Click here to download the report „The circulation of European films in non-national markets – key figures 2019“
As part of the Initiative Zukunft Deutscher Film (Future of German Film initiative), this time the Frankfurt LICHTER Filmfest specifically took a European perspective to discuss central questions around FUTURE OF FILM CULTURE. Moderated by author of the Nostradamus Report and media analyst Johanna Koljonen, the discussion with Carlo Chatrian (Berlinale, Artistic Director), Sonja Heinen (European Film Promotion, CE), Laura Houlgatte (UNIC – International Union of Cinemas, CEO), Alby James (Producer Film/Series) and Martin Hagemann (Producer and Professor Filmuniversität Babelsberg) not only provided valuable insights into assessments of a changing film culture in a disruptive film industry, but also outlined their demands with regard to their responsibility towards a diverse society, the obligations in the context of an enriching coexistence of cinema exploitation and digital streaming and challenges for film as a cultural form against the background of a development towards storytelling in the immersive moving image. A recording of the panel in English can be found here.
It is exactly half a year that in the light of continuously rising Corona numbers the cinemas beside all cultural institutions in Germany were closed. 2020 not yet affected by the pandemic, the Berlinale had to (including the Berlinale Talents) like the European Film Market among other film festivals of the beginning of the year, including the Sundance Film Festival and the International Film Festival Rotterdam, implement their first online edition. An enormous learning curve characterizes the film festival sector, and many film festivals continue to attract attention with new innovative formats. One German festival that set new standards in the first quarter was the film festival Max Ophüls Prize. An interview with the two heads, Svenja Böttger, the managing director, and Oliver Baumgarten, the artistic director, can be found here (in German).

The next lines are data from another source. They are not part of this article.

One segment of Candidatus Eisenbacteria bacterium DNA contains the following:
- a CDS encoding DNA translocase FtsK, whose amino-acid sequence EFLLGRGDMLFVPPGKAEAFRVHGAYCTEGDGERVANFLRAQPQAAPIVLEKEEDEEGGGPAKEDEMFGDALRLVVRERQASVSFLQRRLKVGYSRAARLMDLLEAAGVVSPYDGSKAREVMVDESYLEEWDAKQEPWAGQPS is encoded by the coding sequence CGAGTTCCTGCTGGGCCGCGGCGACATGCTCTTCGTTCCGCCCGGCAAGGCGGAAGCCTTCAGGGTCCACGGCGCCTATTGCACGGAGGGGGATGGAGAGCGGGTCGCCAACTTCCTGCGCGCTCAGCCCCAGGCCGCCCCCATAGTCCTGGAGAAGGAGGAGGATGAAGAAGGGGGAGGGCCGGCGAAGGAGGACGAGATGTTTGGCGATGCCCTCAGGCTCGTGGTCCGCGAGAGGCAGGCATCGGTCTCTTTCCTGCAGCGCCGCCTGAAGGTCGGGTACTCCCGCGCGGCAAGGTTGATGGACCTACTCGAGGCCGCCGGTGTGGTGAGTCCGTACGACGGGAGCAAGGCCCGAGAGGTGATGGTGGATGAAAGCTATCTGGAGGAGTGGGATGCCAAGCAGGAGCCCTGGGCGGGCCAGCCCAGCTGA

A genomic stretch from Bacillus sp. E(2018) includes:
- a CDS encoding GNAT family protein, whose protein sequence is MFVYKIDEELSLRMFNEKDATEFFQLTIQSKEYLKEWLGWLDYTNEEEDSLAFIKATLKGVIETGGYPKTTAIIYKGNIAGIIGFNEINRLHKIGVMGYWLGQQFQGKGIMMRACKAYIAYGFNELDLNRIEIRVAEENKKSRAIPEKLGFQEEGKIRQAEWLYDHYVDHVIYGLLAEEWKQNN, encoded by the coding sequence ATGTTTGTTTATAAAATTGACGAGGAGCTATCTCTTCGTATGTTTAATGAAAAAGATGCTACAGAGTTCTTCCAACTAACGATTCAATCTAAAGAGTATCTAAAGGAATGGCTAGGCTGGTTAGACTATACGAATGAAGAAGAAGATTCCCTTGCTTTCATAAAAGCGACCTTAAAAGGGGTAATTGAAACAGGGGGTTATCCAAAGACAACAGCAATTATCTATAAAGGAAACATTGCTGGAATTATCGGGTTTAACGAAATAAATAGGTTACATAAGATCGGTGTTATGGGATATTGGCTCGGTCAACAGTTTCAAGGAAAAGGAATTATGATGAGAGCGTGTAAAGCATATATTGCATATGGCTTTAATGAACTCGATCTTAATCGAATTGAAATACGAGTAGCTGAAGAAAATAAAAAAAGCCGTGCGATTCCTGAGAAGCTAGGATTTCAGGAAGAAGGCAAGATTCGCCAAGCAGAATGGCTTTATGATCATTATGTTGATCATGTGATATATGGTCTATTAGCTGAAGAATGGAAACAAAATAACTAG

‘Cinema is not dead and film festivals are receiving an essential role’ is one of the essential statements of media industry expert Olivier Müller in a conversation with the artistic director of the Locarno Film Festival, Giona A. Nazarro. Another perspective in a picture that could not be more ambiguous: While ArcLight Hollywood, one of the top-selling U.S. cinemas of the Pacific Theaters no longer reopens, the world’s second largest cinema chain Cineworld has to cope with billions in losses, the cinema window is being renegotiated, Netflix, Amazon and Co report new records in subscribers, others speak of a „promising turning point in film exploitation„. Further insights into the future-oriented conversation (in German) can be found here.
With the recently published study „Attack from Hollywood„, Prof. Dr. Thorsten Hennig-Thurau from the University of Münster, confirms what many had long feared: Streamers are gradually taking over the audiovisual market! The fact that the Corona pandemic is proving an accelerant for conventional television is now being seen not only among the younger target groups, but also among the over-50s, who are becoming increasingly more enthusiastic about digital media consumption. The fact that the media libraries of public TV providers such as arte & Co are also recording significant growth rates is somewhat optimistic, yet Thurau also sees that the cinema industry has long been caught up in this trend and urgently advises more customer and innovation orientation in addition to quality, as well as a stronger distribution of digital cinema windows.
The report on the study in German only can be found here.